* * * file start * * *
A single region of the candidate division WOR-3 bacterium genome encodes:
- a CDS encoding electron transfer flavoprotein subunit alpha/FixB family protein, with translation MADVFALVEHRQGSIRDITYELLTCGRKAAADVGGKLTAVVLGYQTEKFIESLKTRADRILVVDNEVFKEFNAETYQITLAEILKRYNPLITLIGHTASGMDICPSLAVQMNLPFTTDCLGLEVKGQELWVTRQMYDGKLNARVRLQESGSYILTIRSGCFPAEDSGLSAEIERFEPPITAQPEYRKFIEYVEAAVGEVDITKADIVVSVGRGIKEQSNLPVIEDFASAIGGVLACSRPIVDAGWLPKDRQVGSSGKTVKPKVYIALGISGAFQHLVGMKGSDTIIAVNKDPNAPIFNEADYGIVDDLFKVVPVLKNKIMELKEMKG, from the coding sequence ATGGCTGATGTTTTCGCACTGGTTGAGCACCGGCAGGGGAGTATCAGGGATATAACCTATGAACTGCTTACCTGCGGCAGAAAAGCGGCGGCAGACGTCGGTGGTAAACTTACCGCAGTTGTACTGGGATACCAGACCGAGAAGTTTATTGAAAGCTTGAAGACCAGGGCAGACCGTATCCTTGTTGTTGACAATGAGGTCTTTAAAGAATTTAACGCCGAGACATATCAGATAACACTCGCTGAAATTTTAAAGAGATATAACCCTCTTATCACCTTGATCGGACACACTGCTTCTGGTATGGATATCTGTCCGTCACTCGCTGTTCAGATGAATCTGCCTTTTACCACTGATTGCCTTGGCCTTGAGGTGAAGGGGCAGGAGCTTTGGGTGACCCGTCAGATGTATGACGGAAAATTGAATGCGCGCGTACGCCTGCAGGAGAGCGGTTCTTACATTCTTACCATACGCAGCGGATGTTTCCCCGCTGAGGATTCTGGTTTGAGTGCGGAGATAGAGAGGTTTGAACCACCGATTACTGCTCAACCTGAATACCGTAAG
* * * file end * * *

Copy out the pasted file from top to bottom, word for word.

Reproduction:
A single region of the candidate division WOR-3 bacterium genome encodes:
- a CDS encoding electron transfer flavoprotein subunit alpha/FixB family protein, with translation MADVFALVEHRQGSIRDITYELLTCGRKAAADVGGKLTAVVLGYQTEKFIESLKTRADRILVVDNEVFKEFNAETYQITLAEILKRYNPLITLIGHTASGMDICPSLAVQMNLPFTTDCLGLEVKGQELWVTRQMYDGKLNARVRLQESGSYILTIRSGCFPAEDSGLSAEIERFEPPITAQPEYRKFIEYVEAAVGEVDITKADIVVSVGRGIKEQSNLPVIEDFASAIGGVLACSRPIVDAGWLPKDRQVGSSGKTVKPKVYIALGISGAFQHLVGMKGSDTIIAVNKDPNAPIFNEADYGIVDDLFKVVPVLKNKIMELKEMKG, from the coding sequence ATGGCTGATGTTTTCGCACTGGTTGAGCACCGGCAGGGGAGTATCAGGGATATAACCTATGAACTGCTTACCTGCGGCAGAAAAGCGGCGGCAGACGTCGGTGGTAAACTTACCGCAGTTGTACTGGGATACCAGACCGAGAAGTTTATTGAAAGCTTGAAGACCAGGGCAGACCGTATCCTTGTTGTTGACAATGAGGTCTTTAAAGAATTTAACGCCGAGACATATCAGATAACACTCGCTGAAATTTTAAAGAGATATAACCCTCTTATCACCTTGATCGGACACACTGCTTCTGGTATGGATATCTGTCCGTCACTCGCTGTTCAGATGAATCTGCCTTTTACCACTGATTGCCTTGGCCTTGAGGTGAAGGGGCAGGAGCTTTGGGTGACCCGTCAGATGTATGACGGAAAATTGAATGCGCGCGTACGCCTGCAGGAGAGCGGTTCTTACATTCTTACCATACGCAGCGGATGTTTCCCCGCTGAGGATTCTGGTTTGAGTGCGGAGATAGAGAGGTTTGAACCACCGATTACTGCTCAACCTGAATACCGTAAG